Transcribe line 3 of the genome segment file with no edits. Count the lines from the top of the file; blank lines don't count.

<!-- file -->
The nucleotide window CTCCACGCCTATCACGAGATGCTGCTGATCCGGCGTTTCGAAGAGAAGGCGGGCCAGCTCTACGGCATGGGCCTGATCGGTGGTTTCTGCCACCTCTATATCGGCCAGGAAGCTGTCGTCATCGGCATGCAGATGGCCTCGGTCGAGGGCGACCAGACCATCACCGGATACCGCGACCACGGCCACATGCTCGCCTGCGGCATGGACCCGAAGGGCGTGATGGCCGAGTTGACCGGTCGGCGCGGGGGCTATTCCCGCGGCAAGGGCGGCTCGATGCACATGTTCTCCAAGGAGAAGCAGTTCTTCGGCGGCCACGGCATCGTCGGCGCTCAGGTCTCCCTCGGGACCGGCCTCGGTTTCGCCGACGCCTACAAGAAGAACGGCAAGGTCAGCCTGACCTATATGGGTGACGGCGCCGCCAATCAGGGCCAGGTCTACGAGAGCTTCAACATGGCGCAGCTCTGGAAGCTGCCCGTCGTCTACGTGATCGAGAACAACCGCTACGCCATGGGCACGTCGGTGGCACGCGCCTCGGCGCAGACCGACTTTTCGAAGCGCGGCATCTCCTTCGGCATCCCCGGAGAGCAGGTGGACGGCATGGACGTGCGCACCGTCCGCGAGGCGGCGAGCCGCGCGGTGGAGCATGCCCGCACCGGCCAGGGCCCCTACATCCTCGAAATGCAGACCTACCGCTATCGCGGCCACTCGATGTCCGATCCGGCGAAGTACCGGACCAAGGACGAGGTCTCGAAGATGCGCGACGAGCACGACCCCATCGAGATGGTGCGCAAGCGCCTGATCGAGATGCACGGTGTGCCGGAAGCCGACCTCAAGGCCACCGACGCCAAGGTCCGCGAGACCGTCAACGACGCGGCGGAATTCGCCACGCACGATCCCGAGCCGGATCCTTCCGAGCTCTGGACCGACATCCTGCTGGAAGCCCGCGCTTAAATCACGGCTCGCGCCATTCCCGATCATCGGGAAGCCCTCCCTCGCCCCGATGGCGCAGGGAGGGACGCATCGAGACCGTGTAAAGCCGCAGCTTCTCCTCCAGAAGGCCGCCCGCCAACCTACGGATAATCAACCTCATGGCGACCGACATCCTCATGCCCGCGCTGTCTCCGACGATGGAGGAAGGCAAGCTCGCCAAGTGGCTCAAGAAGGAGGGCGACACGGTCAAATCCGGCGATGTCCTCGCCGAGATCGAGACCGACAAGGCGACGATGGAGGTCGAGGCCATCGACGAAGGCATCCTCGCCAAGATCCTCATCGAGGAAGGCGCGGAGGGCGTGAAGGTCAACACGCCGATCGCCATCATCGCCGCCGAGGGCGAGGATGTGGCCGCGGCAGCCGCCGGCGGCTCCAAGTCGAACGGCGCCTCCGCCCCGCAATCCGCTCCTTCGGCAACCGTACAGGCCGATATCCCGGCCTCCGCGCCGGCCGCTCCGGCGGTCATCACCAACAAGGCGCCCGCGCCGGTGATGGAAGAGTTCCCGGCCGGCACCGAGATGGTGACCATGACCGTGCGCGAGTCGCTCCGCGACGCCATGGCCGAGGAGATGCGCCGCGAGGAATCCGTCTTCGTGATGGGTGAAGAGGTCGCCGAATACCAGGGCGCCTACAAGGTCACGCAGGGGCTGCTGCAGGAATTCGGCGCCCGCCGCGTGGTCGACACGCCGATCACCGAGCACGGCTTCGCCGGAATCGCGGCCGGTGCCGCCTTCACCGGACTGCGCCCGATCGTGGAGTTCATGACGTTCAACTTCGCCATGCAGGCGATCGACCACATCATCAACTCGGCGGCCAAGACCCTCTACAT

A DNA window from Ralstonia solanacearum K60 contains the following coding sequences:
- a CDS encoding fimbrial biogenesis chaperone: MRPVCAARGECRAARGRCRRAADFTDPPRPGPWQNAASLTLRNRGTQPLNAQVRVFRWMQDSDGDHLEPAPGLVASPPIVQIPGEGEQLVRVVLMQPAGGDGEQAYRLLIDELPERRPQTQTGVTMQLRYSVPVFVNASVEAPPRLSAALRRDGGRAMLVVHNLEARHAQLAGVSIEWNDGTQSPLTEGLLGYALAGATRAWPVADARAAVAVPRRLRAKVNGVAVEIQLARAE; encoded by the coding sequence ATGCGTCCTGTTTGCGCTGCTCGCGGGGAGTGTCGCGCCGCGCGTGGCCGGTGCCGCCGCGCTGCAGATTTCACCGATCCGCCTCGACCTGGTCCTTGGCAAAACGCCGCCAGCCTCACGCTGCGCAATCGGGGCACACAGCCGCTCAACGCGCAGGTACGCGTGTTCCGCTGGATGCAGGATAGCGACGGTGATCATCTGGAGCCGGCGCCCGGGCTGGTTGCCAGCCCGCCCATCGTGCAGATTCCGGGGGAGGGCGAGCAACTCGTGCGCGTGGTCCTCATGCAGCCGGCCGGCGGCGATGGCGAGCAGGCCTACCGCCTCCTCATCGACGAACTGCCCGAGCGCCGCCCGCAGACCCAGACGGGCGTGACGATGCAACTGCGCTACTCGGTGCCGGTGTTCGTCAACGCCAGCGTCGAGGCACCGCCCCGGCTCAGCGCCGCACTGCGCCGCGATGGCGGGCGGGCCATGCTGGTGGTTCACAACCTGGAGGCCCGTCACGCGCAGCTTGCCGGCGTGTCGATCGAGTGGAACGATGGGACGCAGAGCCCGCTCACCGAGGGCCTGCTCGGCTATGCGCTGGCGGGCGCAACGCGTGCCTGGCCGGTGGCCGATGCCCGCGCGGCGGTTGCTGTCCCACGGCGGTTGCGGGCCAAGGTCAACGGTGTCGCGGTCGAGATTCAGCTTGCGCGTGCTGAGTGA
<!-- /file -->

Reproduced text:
- a CDS encoding fimbrial biogenesis chaperone: MRPVCAARGECRAARGRCRRAADFTDPPRPGPWQNAASLTLRNRGTQPLNAQVRVFRWMQDSDGDHLEPAPGLVASPPIVQIPGEGEQLVRVVLMQPAGGDGEQAYRLLIDELPERRPQTQTGVTMQLRYSVPVFVNASVEAPPRLSAALRRDGGRAMLVVHNLEARHAQLAGVSIEWNDGTQSPLTEGLLGYALAGATRAWPVADARAAVAVPRRLRAKVNGVAVEIQLARAE; encoded by the coding sequence ATGCGTCCTGTTTGCGCTGCTCGCGGGGAGTGTCGCGCCGCGCGTGGCCGGTGCCGCCGCGCTGCAGATTTCACCGATCCGCCTCGACCTGGTCCTTGGCAAAACGCCGCCAGCCTCACGCTGCGCAATCGGGGCACACAGCCGCTCAACGCGCAGGTACGCGTGTTCCGCTGGATGCAGGATAGCGACGGTGATCATCTGGAGCCGGCGCCCGGGCTGGTTGCCAGCCCGCCCATCGTGCAGATTCCGGGGGAGGGCGAGCAACTCGTGCGCGTGGTCCTCATGCAGCCGGCCGGCGGCGATGGCGAGCAGGCCTACCGCCTCCTCATCGACGAACTGCCCGAGCGCCGCCCGCAGACCCAGACGGGCGTGACGATGCAACTGCGCTACTCGGTGCCGGTGTTCGTCAACGCCAGCGTCGAGGCACCGCCCCGGCTCAGCGCCGCACTGCGCCGCGATGGCGGGCGGGCCATGCTGGTGGTTCACAACCTGGAGGCCCGTCACGCGCAGCTTGCCGGCGTGTCGATCGAGTGGAACGATGGGACGCAGAGCCCGCTCACCGAGGGCCTGCTCGGCTATGCGCTGGCGGGCGCAACGCGTGCCTGGCCGGTGGCCGATGCCCGCGCGGCGGTTGCTGTCCCACGGCGGTTGCGGGCCAAGGTCAACGGTGTCGCGGTCGAGATTCAGCTTGCGCGTGCTGAGTGA